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Tear Jerker: The Tudors
Thomas More's execution. Particularly when Henry lets out a Skyward Scream realising he made a mistake.
Before that, there's the moment after his trial when he's being led away, and his daughter fights to get to him and manages to embrace and kiss him one last time before being pushed back.
Jane Seymour's death shortly after giving birth to Prince Edward. Henry spends the whole of the next episode in a Heroic BSOD with only his snarky fool for company.
Cromwell's death. He may have been a Manipulative Bastard , but that doesn't stop his deliberately botched execution from being heart rending.
Making it worse is his son having to watch, powerless and sobbing, while his father suffers an agonizing death. Only he can't watch; he can't bear to after the first stroke.
Cardinal Wolsey's suicide in the first series finale, after being reduced to nothing and making a truly tear-jerking final prayer.
Lady Mary crying in her chambers after Katherine Howard tells her that she's only jealous of her because she's younger and married, while she'll probably become an old maid. Talk about adding insult to the injury.
The respective lead up to, and executions, of Anne Boleyn and Katherine Howard. To elaborate:
Anne is abandoned by her callous father and has to see her beloved brother and her friends go to the block before her - which is pretty heart breaking in itself, especially when one man's been so badly tortured they have to lay him down on the block because he's physically incapable of moving on his own - and breaks down sobbing and gasping for breath. Then her own execution is delayed, drawing her torment out and nearly bringing her to breaking point - but she thankfully musters up more than enough courage and dignity to make her final speech. Then it's drawn out some more, allowing her fear to take hold again as she repeats her prayer. And, when her head finally parts company from her body in a strange but beautiful Gore Discretion Shot, there's a flashback to when she was young and being carried by her father. All scored with the most beautiful and tragic song, 'Jerusalem'.
With Katherine, first there's the simultaneously gorgeous and harrowing 'Execution Ballet', which cuts between Katherine dancing in her prison and Culpepper and Dereham being executed. At least for Culpepper it's quick; Dereham gets the 'hung, drawn and quartered' treatment. It doesn't help that there's a voiceover from Katherine reading out a love letter to Culpepper and a confession about Dereham. Then Katherine goes to her own execution, and has to watch Jane Rochford die before her - but, despite wetting herself, she too manages to pluck up her courage and make a graceful farewell, marvelling at how beautiful life is.
Charles Brandon's conversation with the ghost of Thomas Darcy at Pontefract Castle.
Catherine of Aragon's entire story. Scorned by the man she's loved and been married to for twenty years, betrayed by the one lady-in-waiting she thought she could trust, separated from her only surviving child, having miscarried or lost in infancy half a dozen babies over the years — damn, it's really hard to have sympathy for Henry when you look at Catherine.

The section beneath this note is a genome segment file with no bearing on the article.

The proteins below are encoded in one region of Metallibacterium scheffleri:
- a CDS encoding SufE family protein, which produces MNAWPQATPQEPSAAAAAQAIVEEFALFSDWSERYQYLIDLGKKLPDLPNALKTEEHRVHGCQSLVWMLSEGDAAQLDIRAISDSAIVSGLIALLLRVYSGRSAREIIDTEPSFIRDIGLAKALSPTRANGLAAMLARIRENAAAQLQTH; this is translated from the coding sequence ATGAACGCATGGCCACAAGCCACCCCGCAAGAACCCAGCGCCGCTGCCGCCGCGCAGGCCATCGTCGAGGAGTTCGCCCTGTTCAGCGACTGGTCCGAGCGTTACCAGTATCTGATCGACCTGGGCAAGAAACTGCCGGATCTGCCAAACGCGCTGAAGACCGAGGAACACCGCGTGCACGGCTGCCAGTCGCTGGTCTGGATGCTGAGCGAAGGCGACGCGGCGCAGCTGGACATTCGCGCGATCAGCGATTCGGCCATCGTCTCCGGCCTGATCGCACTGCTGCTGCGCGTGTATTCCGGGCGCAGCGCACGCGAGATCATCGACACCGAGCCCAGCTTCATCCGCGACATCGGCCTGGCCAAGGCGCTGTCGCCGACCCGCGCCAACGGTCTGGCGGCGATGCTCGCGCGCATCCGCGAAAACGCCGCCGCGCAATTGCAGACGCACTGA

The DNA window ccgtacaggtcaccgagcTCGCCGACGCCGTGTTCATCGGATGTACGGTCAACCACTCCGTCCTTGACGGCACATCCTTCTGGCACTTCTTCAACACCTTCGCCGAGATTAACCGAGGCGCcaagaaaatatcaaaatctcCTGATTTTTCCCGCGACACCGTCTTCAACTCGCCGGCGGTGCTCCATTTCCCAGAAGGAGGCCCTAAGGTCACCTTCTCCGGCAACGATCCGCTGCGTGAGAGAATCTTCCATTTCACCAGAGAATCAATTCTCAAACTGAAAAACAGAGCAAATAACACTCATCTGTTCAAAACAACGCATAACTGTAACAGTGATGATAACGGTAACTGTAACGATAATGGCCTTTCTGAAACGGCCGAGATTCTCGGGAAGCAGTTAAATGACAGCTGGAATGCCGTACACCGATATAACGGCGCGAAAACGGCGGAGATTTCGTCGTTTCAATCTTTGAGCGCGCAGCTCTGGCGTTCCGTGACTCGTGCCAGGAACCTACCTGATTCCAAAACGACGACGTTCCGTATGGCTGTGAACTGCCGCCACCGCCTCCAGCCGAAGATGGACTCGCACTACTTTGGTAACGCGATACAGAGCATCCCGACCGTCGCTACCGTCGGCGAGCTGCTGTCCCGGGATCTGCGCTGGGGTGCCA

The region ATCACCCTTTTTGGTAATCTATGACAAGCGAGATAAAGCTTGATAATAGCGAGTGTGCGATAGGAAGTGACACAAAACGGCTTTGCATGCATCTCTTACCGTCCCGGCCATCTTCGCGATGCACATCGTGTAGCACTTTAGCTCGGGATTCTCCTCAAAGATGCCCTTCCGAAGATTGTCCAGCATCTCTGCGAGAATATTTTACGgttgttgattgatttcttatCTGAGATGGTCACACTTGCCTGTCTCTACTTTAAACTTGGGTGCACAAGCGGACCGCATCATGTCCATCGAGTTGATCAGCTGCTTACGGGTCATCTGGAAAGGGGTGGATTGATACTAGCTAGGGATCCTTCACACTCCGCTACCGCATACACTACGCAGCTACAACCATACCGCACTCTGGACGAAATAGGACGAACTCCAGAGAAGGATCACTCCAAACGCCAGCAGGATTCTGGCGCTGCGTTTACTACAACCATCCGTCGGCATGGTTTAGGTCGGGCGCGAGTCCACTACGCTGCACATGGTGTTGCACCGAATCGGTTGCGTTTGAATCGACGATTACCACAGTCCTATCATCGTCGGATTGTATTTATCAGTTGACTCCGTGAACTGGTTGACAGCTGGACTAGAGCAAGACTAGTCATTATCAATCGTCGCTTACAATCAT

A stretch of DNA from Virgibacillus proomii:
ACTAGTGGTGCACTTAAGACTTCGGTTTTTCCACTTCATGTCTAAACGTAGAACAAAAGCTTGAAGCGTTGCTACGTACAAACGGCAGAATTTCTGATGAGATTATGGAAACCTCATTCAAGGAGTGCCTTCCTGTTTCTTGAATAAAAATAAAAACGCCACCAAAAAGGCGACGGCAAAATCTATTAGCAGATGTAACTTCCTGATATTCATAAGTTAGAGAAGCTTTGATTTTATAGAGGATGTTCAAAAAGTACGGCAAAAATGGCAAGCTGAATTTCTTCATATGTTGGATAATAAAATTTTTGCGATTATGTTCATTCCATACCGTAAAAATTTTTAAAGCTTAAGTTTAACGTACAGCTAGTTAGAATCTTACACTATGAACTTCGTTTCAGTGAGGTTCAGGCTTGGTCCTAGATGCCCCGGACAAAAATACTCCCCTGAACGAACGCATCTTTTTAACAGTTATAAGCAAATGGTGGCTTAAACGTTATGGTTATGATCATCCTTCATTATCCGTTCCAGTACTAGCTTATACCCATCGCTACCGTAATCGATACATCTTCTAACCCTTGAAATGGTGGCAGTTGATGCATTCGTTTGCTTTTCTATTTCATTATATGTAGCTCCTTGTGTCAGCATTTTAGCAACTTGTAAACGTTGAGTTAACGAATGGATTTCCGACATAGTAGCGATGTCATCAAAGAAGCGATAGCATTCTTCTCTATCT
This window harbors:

Katherine Howard really, truly loved Thomas Culpepper - just before she's executed, she states to the people watching that she'll die a queen, but she'd rather have died as his wife - so it's all the more painful that he was totally unworthy of that love, psychopathic rapist that he was.
Both of Anne Boleyn's miscarriages are terribly tragic (after the first, her father asks her "What did you do to kill the baby?") but the second is especially heartbreaking. It's quite graphic in nature, and while Henry was somewhat sorry for her after the first, he fully blames her for this one and simply says "When you are up, I will speak with you". When she protests that seeing him with Jane Seymour (not to mention the fact that she was shocked by his near-death incident before that) contributed to the situation, she says "The love I bear you is so great—it broke my heart to see you loved others." It's even more devastating when you know that this is something the actual Anne Boleyn said to Henry VIII following her final miscarriage. Not only is this even the final part of Anne's downfall—she's also suffering something physically and emotionally traumatic for any woman, particularly one who wanted her baby.
Bishop Fisher's execution. He faces death with dignity, but realises at the moment of time he is terrified of dying and asks those present for their help. They all shout out blessings to him to ease his passing.
The unfortunate fate of Robert Aske, who was a key figure in the Yorkshire Pilgrimage of Grace against Cromwell's demolition derby on churches. Aske had Undying Loyalty to both Henry and the church, and trusted the words of the king and Charles for forgiveness. However, when the rebels rose up again without Aske's consent, the poor fella pays the price and becomes a broken man.